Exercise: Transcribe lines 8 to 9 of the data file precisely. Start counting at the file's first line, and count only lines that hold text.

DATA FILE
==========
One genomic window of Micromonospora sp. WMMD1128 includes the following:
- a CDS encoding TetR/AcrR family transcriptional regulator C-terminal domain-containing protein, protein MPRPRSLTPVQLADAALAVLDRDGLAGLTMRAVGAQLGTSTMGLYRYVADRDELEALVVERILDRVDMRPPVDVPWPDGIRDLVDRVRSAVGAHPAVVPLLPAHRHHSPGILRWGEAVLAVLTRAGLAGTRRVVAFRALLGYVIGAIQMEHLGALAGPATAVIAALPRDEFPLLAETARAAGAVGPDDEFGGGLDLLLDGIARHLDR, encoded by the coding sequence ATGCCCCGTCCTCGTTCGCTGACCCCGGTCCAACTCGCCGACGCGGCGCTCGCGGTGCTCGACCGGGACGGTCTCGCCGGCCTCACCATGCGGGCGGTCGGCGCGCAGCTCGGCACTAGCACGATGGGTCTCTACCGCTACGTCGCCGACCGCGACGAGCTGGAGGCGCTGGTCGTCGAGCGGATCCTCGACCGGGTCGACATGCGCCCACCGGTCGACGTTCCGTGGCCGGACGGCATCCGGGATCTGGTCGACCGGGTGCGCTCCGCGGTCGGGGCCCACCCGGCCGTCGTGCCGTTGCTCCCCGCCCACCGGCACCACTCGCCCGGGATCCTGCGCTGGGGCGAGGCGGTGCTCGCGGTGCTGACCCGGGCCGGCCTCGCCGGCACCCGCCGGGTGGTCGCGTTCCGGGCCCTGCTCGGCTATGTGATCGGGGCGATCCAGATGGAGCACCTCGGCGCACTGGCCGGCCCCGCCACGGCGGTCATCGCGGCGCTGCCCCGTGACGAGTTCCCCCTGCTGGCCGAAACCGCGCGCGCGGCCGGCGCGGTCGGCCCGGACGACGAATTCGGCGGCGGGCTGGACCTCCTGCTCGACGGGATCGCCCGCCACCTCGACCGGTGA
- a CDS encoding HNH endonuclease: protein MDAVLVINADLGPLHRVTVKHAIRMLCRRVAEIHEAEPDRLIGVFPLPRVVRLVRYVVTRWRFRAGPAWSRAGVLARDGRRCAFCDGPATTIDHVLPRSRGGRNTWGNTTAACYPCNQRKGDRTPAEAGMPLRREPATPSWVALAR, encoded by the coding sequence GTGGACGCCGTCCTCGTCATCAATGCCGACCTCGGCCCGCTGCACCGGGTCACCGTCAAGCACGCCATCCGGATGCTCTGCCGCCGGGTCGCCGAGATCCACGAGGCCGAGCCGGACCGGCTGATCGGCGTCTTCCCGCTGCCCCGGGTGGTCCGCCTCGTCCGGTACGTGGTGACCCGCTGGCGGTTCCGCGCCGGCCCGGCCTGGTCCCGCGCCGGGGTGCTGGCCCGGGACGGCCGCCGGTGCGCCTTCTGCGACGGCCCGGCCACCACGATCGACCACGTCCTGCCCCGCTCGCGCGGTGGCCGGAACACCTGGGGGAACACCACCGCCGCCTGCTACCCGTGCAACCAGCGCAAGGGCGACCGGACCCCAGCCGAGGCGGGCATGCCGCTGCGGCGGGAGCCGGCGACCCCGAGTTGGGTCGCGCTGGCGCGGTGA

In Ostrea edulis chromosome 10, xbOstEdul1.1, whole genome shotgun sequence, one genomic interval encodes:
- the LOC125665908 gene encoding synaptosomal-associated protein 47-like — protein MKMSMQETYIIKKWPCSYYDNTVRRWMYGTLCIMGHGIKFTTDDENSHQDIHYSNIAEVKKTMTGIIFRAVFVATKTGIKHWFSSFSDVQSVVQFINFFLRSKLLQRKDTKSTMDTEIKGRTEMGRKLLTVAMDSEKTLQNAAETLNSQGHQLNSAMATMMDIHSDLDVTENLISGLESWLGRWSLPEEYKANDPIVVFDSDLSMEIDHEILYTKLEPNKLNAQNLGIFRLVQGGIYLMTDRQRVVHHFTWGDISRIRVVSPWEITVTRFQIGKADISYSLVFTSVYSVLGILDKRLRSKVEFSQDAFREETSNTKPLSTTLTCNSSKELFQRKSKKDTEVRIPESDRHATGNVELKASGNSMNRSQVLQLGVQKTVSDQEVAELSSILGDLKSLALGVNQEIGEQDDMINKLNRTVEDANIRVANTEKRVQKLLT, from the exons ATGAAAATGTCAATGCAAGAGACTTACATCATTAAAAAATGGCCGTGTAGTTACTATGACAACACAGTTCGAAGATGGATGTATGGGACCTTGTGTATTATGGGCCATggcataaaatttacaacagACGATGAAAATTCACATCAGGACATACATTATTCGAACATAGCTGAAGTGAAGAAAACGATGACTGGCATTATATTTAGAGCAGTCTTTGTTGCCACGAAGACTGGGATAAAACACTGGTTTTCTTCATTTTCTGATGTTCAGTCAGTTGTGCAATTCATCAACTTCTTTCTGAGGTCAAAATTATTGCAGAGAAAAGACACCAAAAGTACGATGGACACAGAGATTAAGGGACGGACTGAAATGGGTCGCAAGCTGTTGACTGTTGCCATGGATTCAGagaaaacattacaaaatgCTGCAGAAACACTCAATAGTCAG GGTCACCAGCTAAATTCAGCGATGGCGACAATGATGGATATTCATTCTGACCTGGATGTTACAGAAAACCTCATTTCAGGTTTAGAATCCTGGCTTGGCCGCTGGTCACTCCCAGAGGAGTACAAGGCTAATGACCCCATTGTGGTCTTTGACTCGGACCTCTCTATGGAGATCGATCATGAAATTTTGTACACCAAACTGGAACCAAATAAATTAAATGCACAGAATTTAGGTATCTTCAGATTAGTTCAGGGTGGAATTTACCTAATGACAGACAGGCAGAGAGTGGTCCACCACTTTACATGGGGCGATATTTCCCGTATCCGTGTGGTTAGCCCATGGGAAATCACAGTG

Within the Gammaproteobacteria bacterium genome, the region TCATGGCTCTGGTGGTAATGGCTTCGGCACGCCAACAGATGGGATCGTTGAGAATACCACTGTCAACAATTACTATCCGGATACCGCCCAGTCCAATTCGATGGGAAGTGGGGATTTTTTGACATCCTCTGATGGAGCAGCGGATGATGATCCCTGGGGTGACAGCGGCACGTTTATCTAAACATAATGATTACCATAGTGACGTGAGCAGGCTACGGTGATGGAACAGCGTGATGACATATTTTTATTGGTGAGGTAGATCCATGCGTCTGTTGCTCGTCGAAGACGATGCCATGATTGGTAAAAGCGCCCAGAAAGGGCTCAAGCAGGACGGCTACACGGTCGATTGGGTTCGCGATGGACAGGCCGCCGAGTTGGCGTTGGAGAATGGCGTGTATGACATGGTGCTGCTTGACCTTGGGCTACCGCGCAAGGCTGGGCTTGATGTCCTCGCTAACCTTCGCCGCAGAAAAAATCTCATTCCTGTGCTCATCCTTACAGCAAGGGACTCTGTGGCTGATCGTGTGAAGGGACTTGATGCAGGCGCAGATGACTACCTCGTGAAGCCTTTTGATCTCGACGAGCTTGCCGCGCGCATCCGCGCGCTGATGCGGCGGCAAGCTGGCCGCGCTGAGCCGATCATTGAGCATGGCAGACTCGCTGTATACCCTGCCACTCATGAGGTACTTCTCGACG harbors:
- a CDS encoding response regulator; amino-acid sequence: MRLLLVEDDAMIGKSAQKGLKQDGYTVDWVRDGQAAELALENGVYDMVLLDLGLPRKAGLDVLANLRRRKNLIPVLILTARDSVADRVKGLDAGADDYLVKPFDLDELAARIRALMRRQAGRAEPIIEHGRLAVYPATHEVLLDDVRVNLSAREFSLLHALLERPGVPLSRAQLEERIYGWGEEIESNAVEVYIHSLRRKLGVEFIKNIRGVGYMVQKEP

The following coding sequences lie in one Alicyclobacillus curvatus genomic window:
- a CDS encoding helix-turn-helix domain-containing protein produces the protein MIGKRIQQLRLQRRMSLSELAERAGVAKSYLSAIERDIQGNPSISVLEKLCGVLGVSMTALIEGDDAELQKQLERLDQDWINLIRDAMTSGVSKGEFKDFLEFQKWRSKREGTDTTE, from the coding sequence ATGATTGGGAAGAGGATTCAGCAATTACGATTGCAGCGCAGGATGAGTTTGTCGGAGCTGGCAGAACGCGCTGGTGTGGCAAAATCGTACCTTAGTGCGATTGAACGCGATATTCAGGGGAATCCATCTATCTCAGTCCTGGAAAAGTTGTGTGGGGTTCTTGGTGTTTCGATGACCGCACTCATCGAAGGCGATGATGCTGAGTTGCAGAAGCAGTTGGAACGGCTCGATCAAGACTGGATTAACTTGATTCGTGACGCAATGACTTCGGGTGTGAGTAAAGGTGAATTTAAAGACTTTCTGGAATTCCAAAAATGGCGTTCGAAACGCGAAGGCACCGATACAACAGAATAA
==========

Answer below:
The following coding sequences lie in one Alicyclobacillus curvatus genomic window:
- a CDS encoding helix-turn-helix domain-containing protein produces the protein MIGKRIQQLRLQRRMSLSELAERAGVAKSYLSAIERDIQGNPSISVLEKLCGVLGVSMTALIEGDDAELQKQLERLDQDWINLIRDAMTSGVSKGEFKDFLEFQKWRSKREGTDTTE, from the coding sequence ATGATTGGGAAGAGGATTCAGCAATTACGATTGCAGCGCAGGATGAGTTTGTCGGAGCTGGCAGAACGCGCTGGTGTGGCAAAATCGTACCTTAGTGCGATTGAACGCGATATTCAGGGGAATCCATCTATCTCAGTCCTGGAAAAGTTGTGTGGGGTTCTTGGTGTTTCGATGACCGCACTCATCGAAGGCGATGATGCTGAGTTGCAGAAGCAGTTGGAACGGCTCGATCAAGACTGGATTAACTTGATTCGTGACGCAATGACTTCGGGTGTGAGTAAAGGTGAATTTAAAGACTTTCTGGAATTCCAAAAATGGCGTTCGAAACGCGAAGGCACCGATACAACAGAATAA